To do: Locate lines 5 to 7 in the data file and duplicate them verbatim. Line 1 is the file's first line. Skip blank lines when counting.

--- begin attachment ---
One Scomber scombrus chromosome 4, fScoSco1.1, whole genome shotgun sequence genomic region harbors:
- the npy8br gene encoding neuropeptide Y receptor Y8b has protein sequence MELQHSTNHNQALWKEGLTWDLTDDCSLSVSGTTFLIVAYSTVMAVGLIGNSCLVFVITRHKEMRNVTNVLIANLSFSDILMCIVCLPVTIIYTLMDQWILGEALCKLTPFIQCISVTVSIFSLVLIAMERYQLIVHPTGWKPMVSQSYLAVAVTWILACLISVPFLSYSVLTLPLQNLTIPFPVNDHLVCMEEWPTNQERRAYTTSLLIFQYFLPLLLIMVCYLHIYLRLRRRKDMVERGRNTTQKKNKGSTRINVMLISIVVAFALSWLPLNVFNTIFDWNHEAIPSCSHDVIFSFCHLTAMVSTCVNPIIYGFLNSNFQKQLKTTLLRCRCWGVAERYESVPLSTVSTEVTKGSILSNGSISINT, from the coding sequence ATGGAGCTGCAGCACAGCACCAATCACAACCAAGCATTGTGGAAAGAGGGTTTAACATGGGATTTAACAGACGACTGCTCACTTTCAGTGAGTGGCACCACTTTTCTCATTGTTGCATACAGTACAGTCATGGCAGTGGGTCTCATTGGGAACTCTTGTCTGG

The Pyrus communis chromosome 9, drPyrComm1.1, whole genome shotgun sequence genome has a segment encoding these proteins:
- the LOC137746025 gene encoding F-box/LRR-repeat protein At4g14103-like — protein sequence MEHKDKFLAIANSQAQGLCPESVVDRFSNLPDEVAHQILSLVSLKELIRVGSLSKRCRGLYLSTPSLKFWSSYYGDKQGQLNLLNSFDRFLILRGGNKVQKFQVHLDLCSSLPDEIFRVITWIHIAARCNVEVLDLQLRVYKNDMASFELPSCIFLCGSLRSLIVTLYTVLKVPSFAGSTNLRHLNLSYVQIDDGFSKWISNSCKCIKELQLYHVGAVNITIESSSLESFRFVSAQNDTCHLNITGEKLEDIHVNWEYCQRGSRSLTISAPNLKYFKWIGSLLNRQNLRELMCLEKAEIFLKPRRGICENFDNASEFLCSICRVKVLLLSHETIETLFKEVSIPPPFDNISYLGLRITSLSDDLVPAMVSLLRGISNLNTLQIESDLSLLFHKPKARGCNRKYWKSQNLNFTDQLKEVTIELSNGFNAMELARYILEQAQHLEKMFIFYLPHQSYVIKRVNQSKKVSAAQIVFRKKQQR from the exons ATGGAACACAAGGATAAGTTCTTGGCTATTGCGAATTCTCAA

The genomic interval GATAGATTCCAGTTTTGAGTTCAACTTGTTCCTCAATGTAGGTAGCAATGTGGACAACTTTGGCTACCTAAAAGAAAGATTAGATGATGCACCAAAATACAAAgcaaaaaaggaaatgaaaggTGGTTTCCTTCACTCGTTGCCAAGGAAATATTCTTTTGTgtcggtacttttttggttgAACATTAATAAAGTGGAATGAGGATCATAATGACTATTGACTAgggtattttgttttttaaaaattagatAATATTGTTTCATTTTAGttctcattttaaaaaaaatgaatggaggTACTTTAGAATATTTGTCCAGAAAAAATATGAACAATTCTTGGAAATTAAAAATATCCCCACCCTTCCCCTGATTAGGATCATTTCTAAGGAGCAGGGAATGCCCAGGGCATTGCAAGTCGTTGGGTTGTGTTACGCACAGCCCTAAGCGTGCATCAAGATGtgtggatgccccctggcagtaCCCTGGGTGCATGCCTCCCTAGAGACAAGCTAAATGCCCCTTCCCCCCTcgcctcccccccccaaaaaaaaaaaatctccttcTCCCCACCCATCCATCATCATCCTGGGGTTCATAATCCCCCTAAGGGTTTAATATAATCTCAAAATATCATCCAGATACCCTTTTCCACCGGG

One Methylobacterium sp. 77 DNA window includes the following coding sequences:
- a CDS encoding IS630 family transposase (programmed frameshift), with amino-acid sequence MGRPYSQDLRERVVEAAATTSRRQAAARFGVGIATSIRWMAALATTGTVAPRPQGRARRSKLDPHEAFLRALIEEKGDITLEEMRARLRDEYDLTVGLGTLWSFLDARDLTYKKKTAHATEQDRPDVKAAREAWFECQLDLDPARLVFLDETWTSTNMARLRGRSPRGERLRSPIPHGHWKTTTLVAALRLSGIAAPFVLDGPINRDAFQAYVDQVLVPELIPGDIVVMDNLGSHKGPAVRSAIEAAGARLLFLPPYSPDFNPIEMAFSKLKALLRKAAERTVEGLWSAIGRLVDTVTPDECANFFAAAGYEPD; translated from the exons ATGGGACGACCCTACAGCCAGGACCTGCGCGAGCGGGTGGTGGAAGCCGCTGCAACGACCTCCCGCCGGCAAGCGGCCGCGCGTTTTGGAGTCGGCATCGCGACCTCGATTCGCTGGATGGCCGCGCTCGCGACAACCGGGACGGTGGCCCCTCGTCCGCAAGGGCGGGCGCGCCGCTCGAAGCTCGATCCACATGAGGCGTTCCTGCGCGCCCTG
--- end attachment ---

The genomic interval GATAGATTCCAGTTTTGAGTTCAACTTGTTCCTCAATGTAGGTAGCAATGTGGACAACTTTGGCTACCTAAAAGAAAGATTAGATGATGCACCAAAATACAAAgcaaaaaaggaaatgaaaggTGGTTTCCTTCACTCGTTGCCAAGGAAATATTCTTTTGTgtcggtacttttttggttgAACATTAATAAAGTGGAATGAGGATCATAATGACTATTGACTAgggtattttgttttttaaaaattagatAATATTGTTTCATTTTAGttctcattttaaaaaaaatgaatggaggTACTTTAGAATATTTGTCCAGAAAAAATATGAACAATTCTTGGAAATTAAAAATATCCCCACCCTTCCCCTGATTAGGATCATTTCTAAGGAGCAGGGAATGCCCAGGGCATTGCAAGTCGTTGGGTTGTGTTACGCACAGCCCTAAGCGTGCATCAAGATGtgtggatgccccctggcagtaCCCTGGGTGCATGCCTCCCTAGAGACAAGCTAAATGCCCCTTCCCCCCTcgcctcccccccccaaaaaaaaaaaatctccttcTCCCCACCCATCCATCATCATCCTGGGGTTCATAATCCCCCTAAGGGTTTAATATAATCTCAAAATATCATCCAGATACCCTTTTCCACCGGG

One Methylobacterium sp. 77 DNA window includes the following coding sequences:
- a CDS encoding IS630 family transposase (programmed frameshift), with amino-acid sequence MGRPYSQDLRERVVEAAATTSRRQAAARFGVGIATSIRWMAALATTGTVAPRPQGRARRSKLDPHEAFLRALIEEKGDITLEEMRARLRDEYDLTVGLGTLWSFLDARDLTYKKKTAHATEQDRPDVKAAREAWFECQLDLDPARLVFLDETWTSTNMARLRGRSPRGERLRSPIPHGHWKTTTLVAALRLSGIAAPFVLDGPINRDAFQAYVDQVLVPELIPGDIVVMDNLGSHKGPAVRSAIEAAGARLLFLPPYSPDFNPIEMAFSKLKALLRKAAERTVEGLWSAIGRLVDTVTPDECANFFAAAGYEPD; translated from the exons ATGGGACGACCCTACAGCCAGGACCTGCGCGAGCGGGTGGTGGAAGCCGCTGCAACGACCTCCCGCCGGCAAGCGGCCGCGCGTTTTGGAGTCGGCATCGCGACCTCGATTCGCTGGATGGCCGCGCTCGCGACAACCGGGACGGTGGCCCCTCGTCCGCAAGGGCGGGCGCGCCGCTCGAAGCTCGATCCACATGAGGCGTTCCTGCGCGCCCTG